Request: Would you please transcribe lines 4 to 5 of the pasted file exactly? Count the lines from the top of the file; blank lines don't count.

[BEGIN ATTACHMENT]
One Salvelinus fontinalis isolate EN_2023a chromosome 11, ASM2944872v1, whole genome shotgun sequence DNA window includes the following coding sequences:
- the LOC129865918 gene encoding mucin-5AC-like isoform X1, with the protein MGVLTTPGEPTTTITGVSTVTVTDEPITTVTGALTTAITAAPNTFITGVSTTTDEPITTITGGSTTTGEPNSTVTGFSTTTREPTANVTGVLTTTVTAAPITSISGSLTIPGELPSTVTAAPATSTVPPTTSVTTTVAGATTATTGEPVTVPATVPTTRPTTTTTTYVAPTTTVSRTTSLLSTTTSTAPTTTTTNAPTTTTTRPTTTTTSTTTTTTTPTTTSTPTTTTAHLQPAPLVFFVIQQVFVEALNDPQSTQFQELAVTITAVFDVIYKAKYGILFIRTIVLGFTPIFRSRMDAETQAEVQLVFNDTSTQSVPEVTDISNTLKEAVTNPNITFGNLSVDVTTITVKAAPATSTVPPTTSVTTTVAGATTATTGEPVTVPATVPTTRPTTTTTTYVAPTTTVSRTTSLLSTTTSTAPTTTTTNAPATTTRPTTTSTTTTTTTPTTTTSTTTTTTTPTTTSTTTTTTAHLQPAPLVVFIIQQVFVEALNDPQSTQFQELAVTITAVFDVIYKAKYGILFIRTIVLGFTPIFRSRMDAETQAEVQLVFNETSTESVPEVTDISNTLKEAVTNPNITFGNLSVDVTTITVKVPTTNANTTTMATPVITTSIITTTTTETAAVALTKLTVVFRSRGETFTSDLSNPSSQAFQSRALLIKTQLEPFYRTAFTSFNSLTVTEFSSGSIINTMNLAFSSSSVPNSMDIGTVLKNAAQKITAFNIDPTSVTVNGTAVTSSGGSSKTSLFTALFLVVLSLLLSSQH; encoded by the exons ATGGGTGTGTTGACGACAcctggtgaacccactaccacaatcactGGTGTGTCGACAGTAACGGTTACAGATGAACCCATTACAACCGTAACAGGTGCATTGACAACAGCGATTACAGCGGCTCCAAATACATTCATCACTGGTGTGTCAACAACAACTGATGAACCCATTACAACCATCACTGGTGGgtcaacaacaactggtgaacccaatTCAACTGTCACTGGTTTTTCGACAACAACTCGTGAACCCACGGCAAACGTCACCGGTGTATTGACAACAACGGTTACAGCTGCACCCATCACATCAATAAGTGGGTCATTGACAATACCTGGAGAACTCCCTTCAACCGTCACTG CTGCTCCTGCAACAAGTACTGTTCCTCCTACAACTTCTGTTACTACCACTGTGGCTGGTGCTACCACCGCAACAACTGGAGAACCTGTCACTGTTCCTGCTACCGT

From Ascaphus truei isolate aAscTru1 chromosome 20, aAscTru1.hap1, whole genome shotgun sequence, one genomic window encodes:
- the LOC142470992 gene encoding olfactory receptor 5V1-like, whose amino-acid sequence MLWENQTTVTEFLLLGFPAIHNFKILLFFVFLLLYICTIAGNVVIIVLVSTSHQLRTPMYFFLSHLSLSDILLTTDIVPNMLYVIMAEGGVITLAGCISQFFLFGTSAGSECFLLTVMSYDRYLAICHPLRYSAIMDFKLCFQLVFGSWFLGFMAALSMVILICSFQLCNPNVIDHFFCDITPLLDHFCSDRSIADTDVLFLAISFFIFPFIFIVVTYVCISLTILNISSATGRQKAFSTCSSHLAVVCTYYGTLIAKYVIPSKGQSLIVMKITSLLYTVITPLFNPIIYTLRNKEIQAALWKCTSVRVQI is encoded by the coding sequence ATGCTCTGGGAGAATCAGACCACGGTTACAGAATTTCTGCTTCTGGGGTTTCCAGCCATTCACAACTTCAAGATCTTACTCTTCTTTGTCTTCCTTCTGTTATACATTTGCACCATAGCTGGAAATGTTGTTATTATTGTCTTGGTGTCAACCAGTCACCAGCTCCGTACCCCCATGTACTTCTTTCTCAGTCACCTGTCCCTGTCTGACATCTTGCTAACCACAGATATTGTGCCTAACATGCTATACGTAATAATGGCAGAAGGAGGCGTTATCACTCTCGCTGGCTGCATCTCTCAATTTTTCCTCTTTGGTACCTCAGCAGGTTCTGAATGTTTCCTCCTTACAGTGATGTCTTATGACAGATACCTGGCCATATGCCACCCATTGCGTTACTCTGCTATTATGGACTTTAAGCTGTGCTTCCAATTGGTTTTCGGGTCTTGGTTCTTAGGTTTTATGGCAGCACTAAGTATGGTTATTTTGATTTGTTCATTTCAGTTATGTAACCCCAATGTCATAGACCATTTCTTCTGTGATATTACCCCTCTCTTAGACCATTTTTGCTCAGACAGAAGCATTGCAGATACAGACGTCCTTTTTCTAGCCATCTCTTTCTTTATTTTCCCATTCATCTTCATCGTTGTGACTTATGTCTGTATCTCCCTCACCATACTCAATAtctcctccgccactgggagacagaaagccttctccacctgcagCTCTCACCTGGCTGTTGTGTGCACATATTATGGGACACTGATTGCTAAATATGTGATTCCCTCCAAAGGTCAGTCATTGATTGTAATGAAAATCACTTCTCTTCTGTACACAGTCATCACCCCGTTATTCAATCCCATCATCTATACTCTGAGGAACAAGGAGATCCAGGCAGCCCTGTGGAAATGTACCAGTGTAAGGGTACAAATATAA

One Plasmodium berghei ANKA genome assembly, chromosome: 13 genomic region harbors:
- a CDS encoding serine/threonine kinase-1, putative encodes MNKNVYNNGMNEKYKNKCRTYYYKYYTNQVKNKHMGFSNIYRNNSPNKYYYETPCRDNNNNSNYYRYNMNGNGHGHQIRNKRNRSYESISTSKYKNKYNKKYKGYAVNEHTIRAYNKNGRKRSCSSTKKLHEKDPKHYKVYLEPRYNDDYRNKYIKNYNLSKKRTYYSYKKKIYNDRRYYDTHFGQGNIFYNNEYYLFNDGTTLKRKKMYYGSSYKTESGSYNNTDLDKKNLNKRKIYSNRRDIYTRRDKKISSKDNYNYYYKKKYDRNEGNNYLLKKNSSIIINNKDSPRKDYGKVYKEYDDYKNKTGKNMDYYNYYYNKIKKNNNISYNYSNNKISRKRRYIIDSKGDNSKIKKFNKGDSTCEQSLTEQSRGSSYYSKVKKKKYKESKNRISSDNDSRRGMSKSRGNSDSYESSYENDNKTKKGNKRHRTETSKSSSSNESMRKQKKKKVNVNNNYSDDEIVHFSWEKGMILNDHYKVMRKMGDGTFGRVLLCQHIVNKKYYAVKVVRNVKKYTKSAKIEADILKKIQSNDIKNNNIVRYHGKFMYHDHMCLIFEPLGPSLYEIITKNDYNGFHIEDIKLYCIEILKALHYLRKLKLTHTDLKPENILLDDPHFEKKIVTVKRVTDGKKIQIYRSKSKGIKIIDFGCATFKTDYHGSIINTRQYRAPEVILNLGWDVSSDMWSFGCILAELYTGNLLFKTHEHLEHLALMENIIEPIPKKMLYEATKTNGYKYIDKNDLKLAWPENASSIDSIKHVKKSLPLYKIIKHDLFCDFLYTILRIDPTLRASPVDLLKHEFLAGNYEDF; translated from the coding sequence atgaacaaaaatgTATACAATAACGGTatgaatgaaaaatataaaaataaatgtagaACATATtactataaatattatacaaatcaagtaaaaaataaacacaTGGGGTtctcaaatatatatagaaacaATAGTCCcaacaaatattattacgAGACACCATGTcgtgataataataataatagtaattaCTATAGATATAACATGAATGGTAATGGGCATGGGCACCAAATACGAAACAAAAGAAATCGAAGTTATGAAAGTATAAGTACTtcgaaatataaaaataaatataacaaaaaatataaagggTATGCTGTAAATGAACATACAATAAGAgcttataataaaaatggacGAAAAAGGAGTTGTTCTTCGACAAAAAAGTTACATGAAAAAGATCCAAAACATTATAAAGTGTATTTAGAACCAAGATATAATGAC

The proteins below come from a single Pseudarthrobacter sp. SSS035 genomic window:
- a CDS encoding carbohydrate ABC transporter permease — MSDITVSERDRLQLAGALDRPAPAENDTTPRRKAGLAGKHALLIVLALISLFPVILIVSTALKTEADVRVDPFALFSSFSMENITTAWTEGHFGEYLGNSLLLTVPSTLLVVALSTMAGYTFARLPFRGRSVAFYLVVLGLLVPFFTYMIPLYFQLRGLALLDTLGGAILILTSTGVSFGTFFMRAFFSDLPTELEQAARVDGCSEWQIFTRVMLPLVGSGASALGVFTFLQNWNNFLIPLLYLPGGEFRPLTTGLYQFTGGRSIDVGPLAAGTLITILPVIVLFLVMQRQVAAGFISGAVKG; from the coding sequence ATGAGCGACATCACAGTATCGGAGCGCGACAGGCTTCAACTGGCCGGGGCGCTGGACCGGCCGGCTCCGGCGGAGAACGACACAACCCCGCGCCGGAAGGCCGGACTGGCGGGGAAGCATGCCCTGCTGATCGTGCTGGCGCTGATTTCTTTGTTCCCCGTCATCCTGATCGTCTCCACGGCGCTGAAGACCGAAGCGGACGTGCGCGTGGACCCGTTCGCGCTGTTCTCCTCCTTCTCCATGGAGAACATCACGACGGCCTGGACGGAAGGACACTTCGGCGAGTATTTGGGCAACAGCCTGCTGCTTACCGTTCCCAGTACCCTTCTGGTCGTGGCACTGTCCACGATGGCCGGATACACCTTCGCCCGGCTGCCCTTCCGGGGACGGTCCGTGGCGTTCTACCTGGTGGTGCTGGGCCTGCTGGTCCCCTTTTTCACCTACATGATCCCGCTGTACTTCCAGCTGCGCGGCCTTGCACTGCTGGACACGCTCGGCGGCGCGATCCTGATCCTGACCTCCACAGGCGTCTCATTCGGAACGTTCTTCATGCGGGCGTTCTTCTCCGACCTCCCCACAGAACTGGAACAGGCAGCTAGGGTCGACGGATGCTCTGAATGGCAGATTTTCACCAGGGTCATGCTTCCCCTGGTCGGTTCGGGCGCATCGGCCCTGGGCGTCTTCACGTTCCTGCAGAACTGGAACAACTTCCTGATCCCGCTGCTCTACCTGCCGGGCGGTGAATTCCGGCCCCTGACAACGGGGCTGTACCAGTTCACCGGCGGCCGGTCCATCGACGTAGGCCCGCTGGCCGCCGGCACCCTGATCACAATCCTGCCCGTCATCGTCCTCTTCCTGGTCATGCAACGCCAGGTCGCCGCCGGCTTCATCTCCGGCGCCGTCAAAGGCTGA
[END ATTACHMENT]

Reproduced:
- the LOC142470992 gene encoding olfactory receptor 5V1-like, whose amino-acid sequence MLWENQTTVTEFLLLGFPAIHNFKILLFFVFLLLYICTIAGNVVIIVLVSTSHQLRTPMYFFLSHLSLSDILLTTDIVPNMLYVIMAEGGVITLAGCISQFFLFGTSAGSECFLLTVMSYDRYLAICHPLRYSAIMDFKLCFQLVFGSWFLGFMAALSMVILICSFQLCNPNVIDHFFCDITPLLDHFCSDRSIADTDVLFLAISFFIFPFIFIVVTYVCISLTILNISSATGRQKAFSTCSSHLAVVCTYYGTLIAKYVIPSKGQSLIVMKITSLLYTVITPLFNPIIYTLRNKEIQAALWKCTSVRVQI is encoded by the coding sequence ATGCTCTGGGAGAATCAGACCACGGTTACAGAATTTCTGCTTCTGGGGTTTCCAGCCATTCACAACTTCAAGATCTTACTCTTCTTTGTCTTCCTTCTGTTATACATTTGCACCATAGCTGGAAATGTTGTTATTATTGTCTTGGTGTCAACCAGTCACCAGCTCCGTACCCCCATGTACTTCTTTCTCAGTCACCTGTCCCTGTCTGACATCTTGCTAACCACAGATATTGTGCCTAACATGCTATACGTAATAATGGCAGAAGGAGGCGTTATCACTCTCGCTGGCTGCATCTCTCAATTTTTCCTCTTTGGTACCTCAGCAGGTTCTGAATGTTTCCTCCTTACAGTGATGTCTTATGACAGATACCTGGCCATATGCCACCCATTGCGTTACTCTGCTATTATGGACTTTAAGCTGTGCTTCCAATTGGTTTTCGGGTCTTGGTTCTTAGGTTTTATGGCAGCACTAAGTATGGTTATTTTGATTTGTTCATTTCAGTTATGTAACCCCAATGTCATAGACCATTTCTTCTGTGATATTACCCCTCTCTTAGACCATTTTTGCTCAGACAGAAGCATTGCAGATACAGACGTCCTTTTTCTAGCCATCTCTTTCTTTATTTTCCCATTCATCTTCATCGTTGTGACTTATGTCTGTATCTCCCTCACCATACTCAATAtctcctccgccactgggagacagaaagccttctccacctgcagCTCTCACCTGGCTGTTGTGTGCACATATTATGGGACACTGATTGCTAAATATGTGATTCCCTCCAAAGGTCAGTCATTGATTGTAATGAAAATCACTTCTCTTCTGTACACAGTCATCACCCCGTTATTCAATCCCATCATCTATACTCTGAGGAACAAGGAGATCCAGGCAGCCCTGTGGAAATGTACCAGTGTAAGGGTACAAATATAA

One Plasmodium berghei ANKA genome assembly, chromosome: 13 genomic region harbors: